31. In the 1994-97 period the economy recovered and did John Major no good. I think we will see this with Gordon Brown. Economic competence ratings are easy to hold when the economy is ticking along quite nicely. If the economy goes belly up then you lose it and an existing govt will always be tainted. The only exception I can see was the 1979-83 govt which argued that this is what you wanted, this is what you get and along with other factors won an election.

    Coming back to Anthony’s piece, looking at the details, the public want to get details of what will be cut, but presented with the options, they react badly to them! The trick seems to be to find big examples of “waste” that will resonate, allowing more flexibility to propose actual cuts. Looking at the North/Scotland, we know that local GDP is more reliant on the public sector, so I’m not surprised that a party seen as more likely to cut is going to be less well received.

  32. Dodgy questions, gonna ignore this one.

  33. A poll question – should public sector workers have their pay frozen – is always going to have poor support, since people automatically think of nurses, binmen and other manual workers. The question is thus a forced choice. A much better question would have been to pose some options, which might have included: freezing pay for all public sector workers earning over (say) £40,000 a year which would I supect have gathered more support.

    There is an essential dishonesy in the public sector pay and pension debate. To the Tories, public sector workers equals bureacrats, quangocrats and managers generally, especially those with tiles including any combination of Tsar, equality, coordinator and environmental. . To Labour, it equals nurses, teachers and any workers covered by Unite. So when they “debate” they are talking at cross-purposes.

    FWIW I believe that many public and quasi-public sector workers are poorly-remunerated compared to the private sector, and a decent pension is fair compensation for this. But there is a growing tranche of well-paid workers who are getting the best of both worlds, plus job security. If cuts are needed, it is from these people I would start. When the DG of the BBC starts asking out loud why he is not paid the same as a FTSE 100 CEO you know that these people have lost the plot.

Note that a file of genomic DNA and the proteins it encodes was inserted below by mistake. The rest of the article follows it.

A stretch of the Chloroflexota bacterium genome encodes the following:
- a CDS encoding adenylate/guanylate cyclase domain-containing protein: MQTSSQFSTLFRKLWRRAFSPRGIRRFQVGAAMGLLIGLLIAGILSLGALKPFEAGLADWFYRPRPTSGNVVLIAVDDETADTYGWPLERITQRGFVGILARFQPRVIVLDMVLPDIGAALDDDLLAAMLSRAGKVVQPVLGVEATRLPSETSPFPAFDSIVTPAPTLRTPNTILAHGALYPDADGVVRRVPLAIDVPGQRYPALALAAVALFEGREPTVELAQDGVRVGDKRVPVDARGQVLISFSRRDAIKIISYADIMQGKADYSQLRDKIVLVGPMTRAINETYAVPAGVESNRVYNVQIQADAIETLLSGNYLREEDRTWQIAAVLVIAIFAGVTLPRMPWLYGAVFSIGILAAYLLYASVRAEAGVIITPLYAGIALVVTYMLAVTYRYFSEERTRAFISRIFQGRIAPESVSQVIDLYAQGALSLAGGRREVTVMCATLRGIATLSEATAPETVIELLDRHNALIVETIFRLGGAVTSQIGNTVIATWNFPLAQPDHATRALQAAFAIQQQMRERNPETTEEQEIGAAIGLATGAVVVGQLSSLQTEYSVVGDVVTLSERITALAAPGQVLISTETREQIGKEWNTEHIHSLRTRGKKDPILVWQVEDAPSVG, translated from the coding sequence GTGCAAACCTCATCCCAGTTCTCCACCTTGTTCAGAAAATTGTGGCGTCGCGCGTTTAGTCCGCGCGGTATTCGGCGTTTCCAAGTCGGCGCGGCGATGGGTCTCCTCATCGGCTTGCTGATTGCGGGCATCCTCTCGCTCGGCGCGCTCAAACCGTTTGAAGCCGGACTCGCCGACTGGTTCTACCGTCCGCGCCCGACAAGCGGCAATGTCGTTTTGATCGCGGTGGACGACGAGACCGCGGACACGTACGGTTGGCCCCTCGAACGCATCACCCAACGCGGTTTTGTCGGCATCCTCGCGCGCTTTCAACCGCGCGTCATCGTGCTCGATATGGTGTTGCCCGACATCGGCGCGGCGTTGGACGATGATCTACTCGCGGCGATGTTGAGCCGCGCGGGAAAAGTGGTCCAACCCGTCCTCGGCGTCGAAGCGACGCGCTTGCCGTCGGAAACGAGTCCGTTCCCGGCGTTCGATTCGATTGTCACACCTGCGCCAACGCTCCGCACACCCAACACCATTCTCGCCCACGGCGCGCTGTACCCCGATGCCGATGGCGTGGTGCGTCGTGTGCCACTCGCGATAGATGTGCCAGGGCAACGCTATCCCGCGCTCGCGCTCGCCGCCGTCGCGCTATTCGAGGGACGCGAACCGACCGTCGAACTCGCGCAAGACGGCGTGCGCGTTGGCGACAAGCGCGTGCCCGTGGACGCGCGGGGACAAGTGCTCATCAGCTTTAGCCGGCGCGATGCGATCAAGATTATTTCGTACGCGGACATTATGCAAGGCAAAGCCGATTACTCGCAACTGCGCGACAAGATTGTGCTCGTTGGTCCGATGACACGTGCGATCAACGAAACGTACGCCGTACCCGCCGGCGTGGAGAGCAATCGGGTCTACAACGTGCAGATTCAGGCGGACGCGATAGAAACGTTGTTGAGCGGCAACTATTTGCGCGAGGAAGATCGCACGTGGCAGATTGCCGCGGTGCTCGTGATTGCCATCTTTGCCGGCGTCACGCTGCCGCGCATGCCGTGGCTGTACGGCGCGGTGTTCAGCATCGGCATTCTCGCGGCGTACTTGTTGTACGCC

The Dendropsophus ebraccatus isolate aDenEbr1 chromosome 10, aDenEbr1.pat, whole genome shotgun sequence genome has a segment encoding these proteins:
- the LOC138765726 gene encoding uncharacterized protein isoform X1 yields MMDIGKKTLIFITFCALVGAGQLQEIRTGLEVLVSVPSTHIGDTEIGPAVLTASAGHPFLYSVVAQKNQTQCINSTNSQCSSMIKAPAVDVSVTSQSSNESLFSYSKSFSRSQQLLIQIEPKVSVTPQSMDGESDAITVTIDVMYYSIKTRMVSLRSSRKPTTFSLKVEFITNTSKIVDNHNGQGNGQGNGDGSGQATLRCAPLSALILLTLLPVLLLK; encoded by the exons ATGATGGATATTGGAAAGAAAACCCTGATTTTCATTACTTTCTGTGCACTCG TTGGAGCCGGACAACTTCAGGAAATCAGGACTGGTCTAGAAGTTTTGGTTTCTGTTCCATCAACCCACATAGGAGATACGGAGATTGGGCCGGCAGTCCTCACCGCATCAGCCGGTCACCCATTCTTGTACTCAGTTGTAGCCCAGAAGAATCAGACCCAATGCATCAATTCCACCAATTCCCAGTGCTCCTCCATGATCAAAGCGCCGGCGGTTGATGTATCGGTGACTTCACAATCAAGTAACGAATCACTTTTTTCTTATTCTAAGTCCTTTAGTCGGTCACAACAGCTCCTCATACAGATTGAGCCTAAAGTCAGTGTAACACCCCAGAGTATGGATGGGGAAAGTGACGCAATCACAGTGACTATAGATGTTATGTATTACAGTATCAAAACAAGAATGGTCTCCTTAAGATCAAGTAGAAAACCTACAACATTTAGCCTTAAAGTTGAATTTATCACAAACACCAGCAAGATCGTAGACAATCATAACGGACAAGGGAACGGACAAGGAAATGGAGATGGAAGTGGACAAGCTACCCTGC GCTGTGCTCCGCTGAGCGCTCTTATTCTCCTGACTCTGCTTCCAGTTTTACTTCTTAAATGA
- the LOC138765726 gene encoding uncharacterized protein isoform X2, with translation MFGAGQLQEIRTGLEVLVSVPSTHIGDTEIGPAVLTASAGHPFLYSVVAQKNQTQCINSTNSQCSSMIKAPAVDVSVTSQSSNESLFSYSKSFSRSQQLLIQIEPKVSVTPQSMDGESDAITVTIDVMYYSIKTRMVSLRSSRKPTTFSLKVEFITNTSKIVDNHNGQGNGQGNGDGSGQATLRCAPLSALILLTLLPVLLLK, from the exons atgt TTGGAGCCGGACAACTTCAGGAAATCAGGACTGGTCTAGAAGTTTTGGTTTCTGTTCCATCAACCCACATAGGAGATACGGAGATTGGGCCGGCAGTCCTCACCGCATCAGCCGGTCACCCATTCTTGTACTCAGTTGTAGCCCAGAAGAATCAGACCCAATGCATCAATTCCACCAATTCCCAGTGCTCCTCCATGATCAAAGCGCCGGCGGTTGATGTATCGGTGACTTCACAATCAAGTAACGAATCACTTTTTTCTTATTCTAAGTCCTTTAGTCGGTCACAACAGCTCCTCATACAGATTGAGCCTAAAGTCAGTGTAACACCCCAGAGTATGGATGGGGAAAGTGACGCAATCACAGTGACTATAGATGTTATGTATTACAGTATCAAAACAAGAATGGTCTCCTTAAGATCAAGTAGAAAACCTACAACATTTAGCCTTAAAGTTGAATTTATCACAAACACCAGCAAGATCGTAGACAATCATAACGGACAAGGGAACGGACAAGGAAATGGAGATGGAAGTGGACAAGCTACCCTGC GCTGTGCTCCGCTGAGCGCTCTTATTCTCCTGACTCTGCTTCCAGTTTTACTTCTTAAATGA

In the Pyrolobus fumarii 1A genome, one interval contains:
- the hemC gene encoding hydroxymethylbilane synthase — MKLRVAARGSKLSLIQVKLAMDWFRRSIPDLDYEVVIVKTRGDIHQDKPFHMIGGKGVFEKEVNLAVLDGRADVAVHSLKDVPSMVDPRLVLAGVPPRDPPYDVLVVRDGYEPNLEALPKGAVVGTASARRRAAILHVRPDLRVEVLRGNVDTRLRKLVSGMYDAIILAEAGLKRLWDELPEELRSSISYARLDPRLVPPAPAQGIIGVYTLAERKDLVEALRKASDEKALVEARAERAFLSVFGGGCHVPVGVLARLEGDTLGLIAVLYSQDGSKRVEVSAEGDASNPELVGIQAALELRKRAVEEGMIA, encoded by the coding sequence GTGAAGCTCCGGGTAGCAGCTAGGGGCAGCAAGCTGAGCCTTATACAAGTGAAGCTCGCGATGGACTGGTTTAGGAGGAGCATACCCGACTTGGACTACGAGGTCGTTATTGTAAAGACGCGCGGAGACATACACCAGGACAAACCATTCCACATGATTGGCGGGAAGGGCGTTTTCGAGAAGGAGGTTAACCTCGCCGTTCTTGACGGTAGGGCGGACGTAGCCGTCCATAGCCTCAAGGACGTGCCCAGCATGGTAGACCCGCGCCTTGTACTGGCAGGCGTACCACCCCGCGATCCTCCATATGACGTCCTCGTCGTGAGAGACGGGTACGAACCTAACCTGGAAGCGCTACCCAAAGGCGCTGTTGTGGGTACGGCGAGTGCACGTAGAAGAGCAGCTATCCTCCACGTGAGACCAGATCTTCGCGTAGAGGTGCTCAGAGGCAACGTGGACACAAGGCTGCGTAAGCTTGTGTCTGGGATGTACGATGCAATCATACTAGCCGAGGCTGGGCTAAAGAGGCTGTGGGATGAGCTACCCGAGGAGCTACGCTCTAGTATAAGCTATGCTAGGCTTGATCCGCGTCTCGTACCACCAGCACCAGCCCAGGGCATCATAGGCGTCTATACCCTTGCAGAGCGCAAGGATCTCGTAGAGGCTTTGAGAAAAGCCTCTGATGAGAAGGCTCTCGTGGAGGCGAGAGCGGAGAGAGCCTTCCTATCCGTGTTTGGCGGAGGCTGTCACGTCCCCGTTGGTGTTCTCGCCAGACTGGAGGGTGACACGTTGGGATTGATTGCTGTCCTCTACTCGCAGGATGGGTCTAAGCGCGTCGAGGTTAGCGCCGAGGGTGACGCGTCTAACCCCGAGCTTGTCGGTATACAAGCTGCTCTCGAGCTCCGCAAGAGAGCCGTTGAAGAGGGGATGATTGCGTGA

34. ComRes, the pollster used by the Guardian, whose previous polls are the most inaccurate and Labour-biased, is employed by the BBC, and then asks leading questions.

    Excuse me if I wait for the next YouGov poll…

  35. Has anyone read the Daily Mail story about Lloyds Bank shareholders possibly suing Gordon Brown regarding the HBOS takeover?

  36. while on PB last night an artical was on there regarding murdock and pointing to him turning againest labour for the tories and the artical gave the idea the the sun may turn is backing to the tories, and that could be a watershead moment should it happen as the sun is reed by quite a few voters of the red colour, if the miror comes on board as well that would be a double blow, but i have seen in the last six month or so the even without merdocks blessing the sun has moved somewhat to the tories and away from labour but is still sitting on the fence a push from murdock should swing both papers for the tories and signal the end of labour rule after 13 years

  37. Richard Manns –

    1) ICM are the pollster used by the Guardian.

    2) ComRes have recorded an average level of support for Labour of 25.8% so far in 2009, compared to 28.7% for ICM, 26% for MORI, 27.4% for Populus and 27.7% for YouGov.

  38. Does anyone know when the next run of polls is due? There seems to have been a bit of a hiatus recently.

    I’m guessing we won’t see too much more before the Autumn now.

  39. What I find to be significant is that during this year until 23rd of April Yougov polled for Labour on average 32%
    and ICM until the 19th of April polled on average 30%.

    Yougov polled on average until that time 2 points higher on average than ICM

    From the 23rd of April Yougov showed a massive dip of 8 points in Labour’s support polling on average 24%.

    But ICM showed a much smaller dip of only 2.75 points polling on average from the19th of April 27.25%

    Now that Labour have dipped well below what they gained at the GE we find that ICM are polling on average 3.25 points more than Yougov !!! This can only be explained by differing methodology. How much more evidence must I submit to sceptics !!!

  40. Anthony Wells

    Mea culpa, I apologise.

  41. This must be one of the longest periods recently without a voting intention opinion poll. I thought this might happen in August but not July.

  42. Anthony,

    Any idea what’s happened to cause a lack of polls. Do you think they will all suddenly come along together like the buses ?